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Looking the other way report


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Looking the other way report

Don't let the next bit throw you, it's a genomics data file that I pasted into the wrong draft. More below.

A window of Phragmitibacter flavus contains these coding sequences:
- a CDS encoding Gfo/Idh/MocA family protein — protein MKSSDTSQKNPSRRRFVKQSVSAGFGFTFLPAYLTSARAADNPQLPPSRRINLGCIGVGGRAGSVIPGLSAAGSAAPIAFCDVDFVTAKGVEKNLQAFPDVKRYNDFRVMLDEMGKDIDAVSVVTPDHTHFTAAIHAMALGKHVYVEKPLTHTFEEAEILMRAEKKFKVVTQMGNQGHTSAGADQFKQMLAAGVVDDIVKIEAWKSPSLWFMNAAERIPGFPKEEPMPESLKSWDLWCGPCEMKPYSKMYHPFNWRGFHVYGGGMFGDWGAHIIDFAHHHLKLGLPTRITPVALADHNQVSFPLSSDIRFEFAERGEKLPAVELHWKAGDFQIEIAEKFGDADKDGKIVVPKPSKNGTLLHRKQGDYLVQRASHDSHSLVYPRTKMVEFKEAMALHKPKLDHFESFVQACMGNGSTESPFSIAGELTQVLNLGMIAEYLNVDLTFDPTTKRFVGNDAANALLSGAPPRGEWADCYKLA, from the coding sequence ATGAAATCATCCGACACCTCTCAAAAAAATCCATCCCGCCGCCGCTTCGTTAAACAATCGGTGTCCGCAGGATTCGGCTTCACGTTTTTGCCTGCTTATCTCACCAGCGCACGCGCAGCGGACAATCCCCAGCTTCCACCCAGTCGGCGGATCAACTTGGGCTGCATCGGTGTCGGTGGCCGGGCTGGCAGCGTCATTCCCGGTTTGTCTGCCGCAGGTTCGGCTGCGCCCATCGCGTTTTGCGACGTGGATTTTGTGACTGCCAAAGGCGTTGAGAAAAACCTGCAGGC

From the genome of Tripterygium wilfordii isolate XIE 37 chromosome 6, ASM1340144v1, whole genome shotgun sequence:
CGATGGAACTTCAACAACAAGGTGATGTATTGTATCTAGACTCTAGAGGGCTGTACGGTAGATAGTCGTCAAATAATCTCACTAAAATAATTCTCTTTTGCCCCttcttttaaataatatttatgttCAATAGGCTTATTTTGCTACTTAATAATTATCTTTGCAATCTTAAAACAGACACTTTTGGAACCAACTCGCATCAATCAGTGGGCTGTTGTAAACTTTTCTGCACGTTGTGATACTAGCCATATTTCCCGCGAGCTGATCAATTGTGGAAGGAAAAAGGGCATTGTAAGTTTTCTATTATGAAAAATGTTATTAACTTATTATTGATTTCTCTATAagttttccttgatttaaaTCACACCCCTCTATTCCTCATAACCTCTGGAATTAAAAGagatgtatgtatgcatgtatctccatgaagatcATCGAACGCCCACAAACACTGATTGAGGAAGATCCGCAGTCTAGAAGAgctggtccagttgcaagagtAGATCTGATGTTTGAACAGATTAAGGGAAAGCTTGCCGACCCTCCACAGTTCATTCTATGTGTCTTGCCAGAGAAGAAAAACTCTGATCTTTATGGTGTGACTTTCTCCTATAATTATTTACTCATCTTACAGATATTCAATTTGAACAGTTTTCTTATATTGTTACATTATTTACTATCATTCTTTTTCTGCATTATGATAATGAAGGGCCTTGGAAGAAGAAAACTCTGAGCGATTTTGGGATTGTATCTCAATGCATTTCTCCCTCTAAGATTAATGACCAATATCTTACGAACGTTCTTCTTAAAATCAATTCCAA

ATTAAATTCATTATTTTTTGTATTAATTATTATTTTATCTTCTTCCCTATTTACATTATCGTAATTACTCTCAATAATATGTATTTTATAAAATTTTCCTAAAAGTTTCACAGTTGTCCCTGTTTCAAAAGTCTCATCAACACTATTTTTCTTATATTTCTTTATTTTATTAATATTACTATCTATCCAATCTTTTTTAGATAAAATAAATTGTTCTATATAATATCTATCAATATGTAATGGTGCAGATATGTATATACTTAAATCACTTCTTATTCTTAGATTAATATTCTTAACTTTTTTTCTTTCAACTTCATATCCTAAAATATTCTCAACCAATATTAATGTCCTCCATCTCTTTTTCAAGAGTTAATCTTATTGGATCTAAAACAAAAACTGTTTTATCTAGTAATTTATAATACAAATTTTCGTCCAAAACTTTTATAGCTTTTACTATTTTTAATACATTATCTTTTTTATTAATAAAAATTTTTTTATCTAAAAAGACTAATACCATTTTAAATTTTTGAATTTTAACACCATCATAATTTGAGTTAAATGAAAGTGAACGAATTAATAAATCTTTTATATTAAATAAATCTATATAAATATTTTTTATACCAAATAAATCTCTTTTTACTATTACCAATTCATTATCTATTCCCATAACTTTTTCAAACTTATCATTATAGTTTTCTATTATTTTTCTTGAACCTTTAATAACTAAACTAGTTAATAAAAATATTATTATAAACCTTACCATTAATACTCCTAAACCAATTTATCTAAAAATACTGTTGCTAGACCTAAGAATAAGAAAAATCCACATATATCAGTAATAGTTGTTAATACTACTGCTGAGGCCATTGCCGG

1. 1. Looking the Other Way: The Absence of Remittance RegulationPast Time? In December 2010, ACORN International released our report, Past Time for Remittance Reform(, in the cities where we work around the globe. The report painstakinglydocumented the real costs incurred by migrant workers and immigrant families in sending remittances from thecountry where they are residing, receiving remittances by their family members in their home countries, andpaying the assorted fees that banks and money transfer organizations (MTOs) charge for currency exchange. Remittances are the monies transferred usually from family members or migrant workers back to otherfamily members and home communities. Such money transfers are well known as critical components of theGNP for many developing countries around the globe and total close to $400 Billion USD in latest estimatescosting more than $44 Billion USD in estimated charges. Despite the claims of the G-8 supported by World Bank research that the average costs of sending isnow around 10%, ACORN International found the all-inclusive costs to be at or above 20% for each transactionof $100 remitted. In our report though we joined the call for a 5% cap on costs for remittances since it wouldmove more than $20 billion USD in increased support from developed to developing countries and its citizenswere the costs cut in half. Past Time for Remittance Reform was sent to the key MTOs (MoneyGram and Western Union) and thetop twenty banks in North America (including HSBC, Bank of America, Citi, Scotiabank, BMO, and others)asking for both response and meetings with leaders of ACORN International to discuss ways of achieving costefficiency reforms and reductions. The response was underwhelming. We were very disappointed. Of the banks that did respond, we received an answer from HSBC, Wells Fargo, Scotiabank, and BMO.Unfortunately most of the responses were in the vein of the public complaint of the Canadian Bankers’Association quibbling not about our data or conclusions but about our selection of $100 as the base amount forthe survey. Many of the institutions offered bulk discounts for transmitting higher sums and chafed at the $100even though it is the usual remittance level sent regularly by both members of ACORN International affiliatedorganizations and research published by the Inter-American Development Bank and the World Bank. OnlyWells Fargo offered claims that a special program for their account holders was much, much less expensive to26 countries and in fact in many cases they waived the fees (see their letter at Mostly in responding to this critical issue for immigrants and migrant workers, there was deafeningsilence. We asked ourselves, “Why?” Then we turned to look for the reasons that MTOs and banks could replyand respond with such impunity. How could they be so arrogant about their predatory pricing of remittances?How could their governmental regulators be allowing such practices?Who’s on First? What’s on Second? ACORN International researchers went back country-by-country to review who was in charge ofregulating the remittance practices for banks and MTOs. Our researchers looked in all of our countries in LatinAmerica (Honduras, Dominican Republic, Peru, Argentina, and Mexico) and we found nada, nothing at all. Welooked in Kenya and elsewhere in Africa. Nothing! We looked in India. The same! The answer had to be that“sending” countries, like Canada and the United States, had a grip on something this important and involvingsuch large amounts of money. Wrong! Oh, there were regulations in a number of countries, especially North America and India about transfersthat might not be fully documented and therefore arguably support potential terrorism. This is decidedly againstthe law. Getting a better understanding of the hawala system of informal money transfers that we barelytouched on in Past Time, our researchers and organizers in India confirmed and clarified that such systems